> In the Willamette River valley where I live, many
      > berries grow well. We grow native blackberries,
      > salal, salmon berries and huckleberries, and have
      > added raspberries, blueberries, cranberries. We
      > grow some lingonberries-that I think come from your
      > region, as well as boysenberries, currants,
      > gooseberries.
      > We actually have a huge problem with non-native
      > blackberries being invasive and causing erosion and
      > removing diversity around water bodies-it is just
      > one of the things affecting our loss of salmon
      > habitat.
      > But back to what grows: apples, figs, peaches,
      > plums, cherries, some nuts, like walnuts and
      > filberts, and much more. Even some of the hardier
      > citrus will grow here. This is a very fertile area
      > with a mild climate. A nursery that specializes in
      > unusual edibles nearby may help illustrate what we
      > can grow.
      > Here is the nursery's interesting website:
      > http://www.onegreenworld.com/
      > Another similar and terrific nursery north of us
      > in the state of Washington is
      > http://www.raintreenursery.com/
      >
      > Hope you find this interesting,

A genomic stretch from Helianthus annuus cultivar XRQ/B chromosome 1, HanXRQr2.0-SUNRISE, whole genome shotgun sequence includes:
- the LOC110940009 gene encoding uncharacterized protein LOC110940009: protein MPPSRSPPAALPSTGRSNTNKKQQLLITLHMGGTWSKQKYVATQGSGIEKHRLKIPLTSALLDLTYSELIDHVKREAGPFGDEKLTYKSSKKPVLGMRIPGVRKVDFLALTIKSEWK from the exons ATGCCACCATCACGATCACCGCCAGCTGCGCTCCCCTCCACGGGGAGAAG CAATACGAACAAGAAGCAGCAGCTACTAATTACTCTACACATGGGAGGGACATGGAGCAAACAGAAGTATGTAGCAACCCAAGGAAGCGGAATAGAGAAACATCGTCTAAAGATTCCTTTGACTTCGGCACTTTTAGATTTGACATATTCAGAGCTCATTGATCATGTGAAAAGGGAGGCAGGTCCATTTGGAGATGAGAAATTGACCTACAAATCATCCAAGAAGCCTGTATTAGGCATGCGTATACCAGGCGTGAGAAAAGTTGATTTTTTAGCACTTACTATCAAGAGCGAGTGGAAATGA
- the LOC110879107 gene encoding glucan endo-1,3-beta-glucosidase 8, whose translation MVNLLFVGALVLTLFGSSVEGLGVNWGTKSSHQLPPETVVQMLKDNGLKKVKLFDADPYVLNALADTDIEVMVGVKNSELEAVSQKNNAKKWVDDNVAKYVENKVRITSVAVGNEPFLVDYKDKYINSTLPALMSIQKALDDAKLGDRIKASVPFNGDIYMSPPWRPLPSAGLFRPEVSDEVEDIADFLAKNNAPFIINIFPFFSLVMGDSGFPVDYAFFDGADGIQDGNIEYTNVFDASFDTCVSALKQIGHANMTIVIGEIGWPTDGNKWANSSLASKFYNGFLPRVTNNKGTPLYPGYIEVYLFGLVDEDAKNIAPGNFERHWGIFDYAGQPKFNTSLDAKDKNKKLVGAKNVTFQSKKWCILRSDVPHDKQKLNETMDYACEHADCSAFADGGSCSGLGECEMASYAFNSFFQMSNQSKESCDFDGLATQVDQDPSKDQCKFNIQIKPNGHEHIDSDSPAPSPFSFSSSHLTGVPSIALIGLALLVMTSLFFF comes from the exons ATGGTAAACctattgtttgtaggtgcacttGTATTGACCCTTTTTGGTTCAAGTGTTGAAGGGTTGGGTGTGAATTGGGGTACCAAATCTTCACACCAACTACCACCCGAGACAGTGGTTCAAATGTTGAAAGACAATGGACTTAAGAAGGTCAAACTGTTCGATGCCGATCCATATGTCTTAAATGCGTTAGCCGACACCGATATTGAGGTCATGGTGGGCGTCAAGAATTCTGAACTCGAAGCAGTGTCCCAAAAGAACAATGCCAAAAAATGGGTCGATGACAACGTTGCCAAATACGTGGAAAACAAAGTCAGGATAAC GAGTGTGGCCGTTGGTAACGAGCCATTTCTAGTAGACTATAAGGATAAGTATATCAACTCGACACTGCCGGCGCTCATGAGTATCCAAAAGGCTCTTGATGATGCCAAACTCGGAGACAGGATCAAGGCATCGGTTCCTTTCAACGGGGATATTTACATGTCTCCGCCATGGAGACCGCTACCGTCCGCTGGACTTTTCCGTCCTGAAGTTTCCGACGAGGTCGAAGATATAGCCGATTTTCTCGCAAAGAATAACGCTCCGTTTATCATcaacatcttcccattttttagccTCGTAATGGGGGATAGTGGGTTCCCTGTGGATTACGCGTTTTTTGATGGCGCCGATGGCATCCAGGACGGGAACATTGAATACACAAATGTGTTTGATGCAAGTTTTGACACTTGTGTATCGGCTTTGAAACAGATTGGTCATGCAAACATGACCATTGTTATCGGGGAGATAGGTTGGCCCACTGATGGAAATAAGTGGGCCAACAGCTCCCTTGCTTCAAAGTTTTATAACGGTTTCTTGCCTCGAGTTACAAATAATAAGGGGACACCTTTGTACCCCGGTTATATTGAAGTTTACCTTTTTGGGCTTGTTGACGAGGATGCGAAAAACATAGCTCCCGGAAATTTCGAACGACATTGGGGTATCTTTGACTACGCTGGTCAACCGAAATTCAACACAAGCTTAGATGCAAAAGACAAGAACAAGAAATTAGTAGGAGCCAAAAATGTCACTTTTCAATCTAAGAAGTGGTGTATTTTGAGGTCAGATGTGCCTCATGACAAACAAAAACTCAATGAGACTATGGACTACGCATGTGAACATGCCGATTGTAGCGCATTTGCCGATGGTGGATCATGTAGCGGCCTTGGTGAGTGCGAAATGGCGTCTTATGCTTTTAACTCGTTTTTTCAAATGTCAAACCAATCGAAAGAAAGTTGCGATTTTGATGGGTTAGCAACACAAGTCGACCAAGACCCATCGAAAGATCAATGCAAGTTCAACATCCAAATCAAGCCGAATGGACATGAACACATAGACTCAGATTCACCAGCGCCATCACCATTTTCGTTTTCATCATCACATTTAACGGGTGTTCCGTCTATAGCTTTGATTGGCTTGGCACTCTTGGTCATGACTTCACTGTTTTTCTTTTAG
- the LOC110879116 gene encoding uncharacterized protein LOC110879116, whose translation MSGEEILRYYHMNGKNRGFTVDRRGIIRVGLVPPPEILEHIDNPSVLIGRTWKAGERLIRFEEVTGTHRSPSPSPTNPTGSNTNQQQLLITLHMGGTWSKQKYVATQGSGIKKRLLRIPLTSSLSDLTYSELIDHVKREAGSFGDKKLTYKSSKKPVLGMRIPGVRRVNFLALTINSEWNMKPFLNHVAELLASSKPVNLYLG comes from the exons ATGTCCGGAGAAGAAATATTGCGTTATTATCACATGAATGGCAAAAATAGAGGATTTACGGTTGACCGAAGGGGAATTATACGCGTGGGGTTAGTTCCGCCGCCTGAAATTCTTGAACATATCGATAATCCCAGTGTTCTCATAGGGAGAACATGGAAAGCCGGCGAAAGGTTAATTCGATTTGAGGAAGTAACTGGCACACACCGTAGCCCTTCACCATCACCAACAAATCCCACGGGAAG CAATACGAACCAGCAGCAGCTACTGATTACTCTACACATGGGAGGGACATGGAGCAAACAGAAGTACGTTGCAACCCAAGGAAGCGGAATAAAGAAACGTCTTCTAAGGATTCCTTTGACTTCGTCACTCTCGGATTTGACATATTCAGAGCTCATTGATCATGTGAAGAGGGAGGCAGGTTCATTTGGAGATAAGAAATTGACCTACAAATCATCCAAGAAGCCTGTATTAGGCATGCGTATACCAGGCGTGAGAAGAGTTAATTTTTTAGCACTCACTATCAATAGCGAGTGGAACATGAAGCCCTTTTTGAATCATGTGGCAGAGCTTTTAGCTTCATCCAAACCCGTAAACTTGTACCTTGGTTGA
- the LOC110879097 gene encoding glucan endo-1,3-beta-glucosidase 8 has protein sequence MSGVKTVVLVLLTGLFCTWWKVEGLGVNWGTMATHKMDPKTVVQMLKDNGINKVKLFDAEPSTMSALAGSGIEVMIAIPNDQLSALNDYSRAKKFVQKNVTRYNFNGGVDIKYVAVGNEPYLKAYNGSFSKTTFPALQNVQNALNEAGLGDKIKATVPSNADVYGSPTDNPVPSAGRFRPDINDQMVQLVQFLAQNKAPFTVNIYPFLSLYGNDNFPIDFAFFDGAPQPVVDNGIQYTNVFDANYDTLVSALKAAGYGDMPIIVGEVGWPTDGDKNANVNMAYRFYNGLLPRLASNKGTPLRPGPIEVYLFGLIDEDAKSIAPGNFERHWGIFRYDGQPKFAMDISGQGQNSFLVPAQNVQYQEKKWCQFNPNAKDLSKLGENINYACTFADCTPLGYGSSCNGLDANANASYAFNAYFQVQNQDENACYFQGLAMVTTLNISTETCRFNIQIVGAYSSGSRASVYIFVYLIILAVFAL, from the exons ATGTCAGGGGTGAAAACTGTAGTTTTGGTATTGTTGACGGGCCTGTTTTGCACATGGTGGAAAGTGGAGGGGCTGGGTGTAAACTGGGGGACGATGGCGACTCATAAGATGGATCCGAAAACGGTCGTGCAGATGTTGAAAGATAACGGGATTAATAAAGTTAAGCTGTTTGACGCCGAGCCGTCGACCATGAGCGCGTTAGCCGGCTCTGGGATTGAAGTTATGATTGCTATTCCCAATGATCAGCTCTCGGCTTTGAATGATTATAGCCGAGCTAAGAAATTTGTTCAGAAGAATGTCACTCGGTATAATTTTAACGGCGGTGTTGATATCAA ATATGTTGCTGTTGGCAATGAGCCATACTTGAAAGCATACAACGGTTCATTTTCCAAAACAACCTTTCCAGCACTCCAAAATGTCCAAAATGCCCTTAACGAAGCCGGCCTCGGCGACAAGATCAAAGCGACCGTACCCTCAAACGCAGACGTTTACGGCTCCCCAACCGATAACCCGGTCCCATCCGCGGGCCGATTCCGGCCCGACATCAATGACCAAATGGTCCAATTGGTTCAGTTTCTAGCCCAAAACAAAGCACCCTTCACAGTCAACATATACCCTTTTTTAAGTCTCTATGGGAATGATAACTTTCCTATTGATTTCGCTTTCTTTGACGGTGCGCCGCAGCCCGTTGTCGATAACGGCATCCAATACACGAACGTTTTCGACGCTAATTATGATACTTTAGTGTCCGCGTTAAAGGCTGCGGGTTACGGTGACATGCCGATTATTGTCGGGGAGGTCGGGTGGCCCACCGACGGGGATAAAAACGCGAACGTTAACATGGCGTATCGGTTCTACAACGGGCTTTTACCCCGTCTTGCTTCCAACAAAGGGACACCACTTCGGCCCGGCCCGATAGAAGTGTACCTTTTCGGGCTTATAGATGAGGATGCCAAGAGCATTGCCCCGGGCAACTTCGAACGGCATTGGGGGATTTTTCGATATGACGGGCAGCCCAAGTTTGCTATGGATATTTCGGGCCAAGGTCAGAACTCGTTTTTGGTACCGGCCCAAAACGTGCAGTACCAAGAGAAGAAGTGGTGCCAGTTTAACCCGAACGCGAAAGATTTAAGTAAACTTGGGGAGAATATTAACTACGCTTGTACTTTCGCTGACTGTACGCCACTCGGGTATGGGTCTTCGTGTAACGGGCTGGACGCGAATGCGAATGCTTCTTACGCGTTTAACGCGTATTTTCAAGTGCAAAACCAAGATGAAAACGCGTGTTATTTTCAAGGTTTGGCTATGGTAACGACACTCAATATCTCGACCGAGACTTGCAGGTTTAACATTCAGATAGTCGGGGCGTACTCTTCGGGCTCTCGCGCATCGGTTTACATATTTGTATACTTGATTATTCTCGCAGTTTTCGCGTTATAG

> Diana
      >
      > Geir Flatabø <geirf@...> wrote:
      > WHat kind of wild berries / fruits do you get /
      > pick,
      > oregon is from natures side very rich in species
      > compared to Norway /
      > Scandianvia...
      >
      > Geir Flatabø
      >
      > Diana Santry skrev:
      >
      > >We have a pretty good attitude about wildness
      > here in
      > >Portland, Oregon, US, still I live in a 'tidy'
      > >neighborhood. I don't have much more than a
      > little
      > >city lot, but it's teeming with berries and
      > fruit and
      > >weeds! that the pollinators love! My neighbors
      > don't
      > >know much of what to think, because it
      > certainly
      > >doesn't fit in, but its gorgeous! and me and
      > the kids
      > >can eat berries if we beat the birds and life
      > is here!
      > > I hope this takes over the town. Feels so
      > good!
      > >Congratulations to all of us humans allowing
      > our earth
      > >to recover in Texas and in Australia and all
      > over this
      > >world! We don't need to control everything!
      > Thanks for
      > >this posting. My heart feels better hearing
      > about